Thursday, 2 August 2018

MOURNING DOVE by Claire Fullerton @cfullerton3

4.5 out of 5 stars

On Amazon UK
On Goodreads

How I discovered this book: I downloaded it on Kindle Unlimited after reading this review on Rosie Amber's blog and this review on Between The Lines.

Genre: Family Saga (set in Memphis).

Not my usual genre these days, but I do find the culture of the Deep South interesting, and the reviews assured me that it would be worth a read.  It certainly was; it's a fine book.  

The book starts in the late 1960s-ish, and does not have a rounded plot with a beginning, middle and end, but is more just the tale of a family's lives.  It is a first person narrative, told by Millie, who is a child at the start of the book.  Millie's mother is Posey Crossan, née Hawthorne, the archetypal Southern belle from a monied family, with all the accompanying conservative, old-style social expectations, standards and prejudices deeply ingrained within her psyche.  She is the ultimate survivor, and is beautifully drawn:

She had the kind of looks that waited in arrested development during her youth, then pounced like a cat around the time she turned forty.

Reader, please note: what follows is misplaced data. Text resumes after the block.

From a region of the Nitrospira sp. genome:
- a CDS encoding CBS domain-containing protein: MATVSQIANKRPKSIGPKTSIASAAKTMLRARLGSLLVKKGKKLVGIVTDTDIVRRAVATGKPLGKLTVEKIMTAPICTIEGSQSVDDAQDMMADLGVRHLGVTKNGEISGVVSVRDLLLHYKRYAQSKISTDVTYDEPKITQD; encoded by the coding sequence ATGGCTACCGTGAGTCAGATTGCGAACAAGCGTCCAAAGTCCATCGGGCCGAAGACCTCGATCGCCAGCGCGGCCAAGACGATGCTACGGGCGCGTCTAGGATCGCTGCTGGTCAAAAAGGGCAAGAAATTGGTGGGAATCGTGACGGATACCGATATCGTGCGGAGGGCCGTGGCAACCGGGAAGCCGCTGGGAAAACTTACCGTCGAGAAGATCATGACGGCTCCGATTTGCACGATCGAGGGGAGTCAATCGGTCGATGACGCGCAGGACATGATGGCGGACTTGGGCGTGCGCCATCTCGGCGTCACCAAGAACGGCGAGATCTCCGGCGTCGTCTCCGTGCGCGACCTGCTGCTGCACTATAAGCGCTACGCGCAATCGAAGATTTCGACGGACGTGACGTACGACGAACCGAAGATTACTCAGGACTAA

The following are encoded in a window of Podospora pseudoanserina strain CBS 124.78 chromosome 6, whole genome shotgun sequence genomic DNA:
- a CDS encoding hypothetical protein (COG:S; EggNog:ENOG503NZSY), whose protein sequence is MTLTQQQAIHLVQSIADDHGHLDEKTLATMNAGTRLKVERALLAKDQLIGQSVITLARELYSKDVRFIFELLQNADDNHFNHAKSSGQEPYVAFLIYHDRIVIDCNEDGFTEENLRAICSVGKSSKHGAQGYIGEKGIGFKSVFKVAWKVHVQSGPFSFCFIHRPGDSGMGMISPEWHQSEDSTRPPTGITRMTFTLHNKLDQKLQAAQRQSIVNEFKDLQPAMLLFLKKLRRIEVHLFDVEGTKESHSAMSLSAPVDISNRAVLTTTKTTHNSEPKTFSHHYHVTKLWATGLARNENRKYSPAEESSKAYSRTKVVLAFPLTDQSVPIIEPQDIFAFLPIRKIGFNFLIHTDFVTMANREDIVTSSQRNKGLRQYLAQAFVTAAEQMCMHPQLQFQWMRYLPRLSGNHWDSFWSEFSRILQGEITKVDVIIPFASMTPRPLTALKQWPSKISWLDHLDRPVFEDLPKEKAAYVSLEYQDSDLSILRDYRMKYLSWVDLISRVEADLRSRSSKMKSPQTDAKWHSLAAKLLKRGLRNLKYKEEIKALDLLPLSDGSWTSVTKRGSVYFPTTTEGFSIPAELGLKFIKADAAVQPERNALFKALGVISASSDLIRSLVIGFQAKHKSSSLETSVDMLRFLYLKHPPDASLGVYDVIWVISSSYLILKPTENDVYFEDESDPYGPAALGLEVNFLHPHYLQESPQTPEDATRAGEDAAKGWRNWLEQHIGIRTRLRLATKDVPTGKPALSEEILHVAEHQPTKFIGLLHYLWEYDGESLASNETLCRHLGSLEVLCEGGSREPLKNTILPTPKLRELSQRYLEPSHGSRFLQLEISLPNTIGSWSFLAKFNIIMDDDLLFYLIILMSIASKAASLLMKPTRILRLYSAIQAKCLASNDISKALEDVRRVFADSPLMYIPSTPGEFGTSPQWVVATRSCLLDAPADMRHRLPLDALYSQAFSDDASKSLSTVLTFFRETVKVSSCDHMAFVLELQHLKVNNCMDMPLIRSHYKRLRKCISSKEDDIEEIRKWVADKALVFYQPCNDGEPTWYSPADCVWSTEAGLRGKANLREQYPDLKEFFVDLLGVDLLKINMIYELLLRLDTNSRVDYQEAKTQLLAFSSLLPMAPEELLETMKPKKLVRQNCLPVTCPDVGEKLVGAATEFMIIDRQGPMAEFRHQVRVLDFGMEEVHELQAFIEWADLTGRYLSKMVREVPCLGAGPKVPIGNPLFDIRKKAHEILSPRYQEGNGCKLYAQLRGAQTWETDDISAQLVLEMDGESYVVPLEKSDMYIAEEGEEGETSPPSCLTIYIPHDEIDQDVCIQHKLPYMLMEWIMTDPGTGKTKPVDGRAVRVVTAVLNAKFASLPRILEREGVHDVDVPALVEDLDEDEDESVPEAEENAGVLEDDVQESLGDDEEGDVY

She was a woman who thought ahead, who'd redirected a nurse from inflicting an innoculation shot on my infant left shoulder to the area tucked beneath my left shoulder blade so I'd look good in a strapless evening gown.

... socialising in her fabulous full-length beaver coat, deeply engaged in gossiping, which was the only contact sport that ever truly held her attention

The other main character is Millie's brilliant, charismatic brother Finley, who excels at school but chucks up any sort of 'expected' career in favour of his band; this brings with it the usual associated difficulties, as artistic clashes occur, and later the insanity of relgious cults is added to the mix.  Throughout, I could feel the clash of the old guard with the ideas and aspirations of the younger generation.

In many ways, although we hear about her circumstances too, Millie is the narrator of the lives of Posey and Finley and the life and times of those around them, standing back, as if her own tale is but a minor plot thread.  It's so well-written, and the characterisation is marvellous.

It works best if you read it in a Deep South accent, I found... and if complex family sagas are your thing, I am sure you will adore this book.



  1. Wonderful, really glad you discovered this book.

  2. Replies
    1. Sure did! It's good to take a chance on a book that's not of your usual genre, sometimes, isn't it :)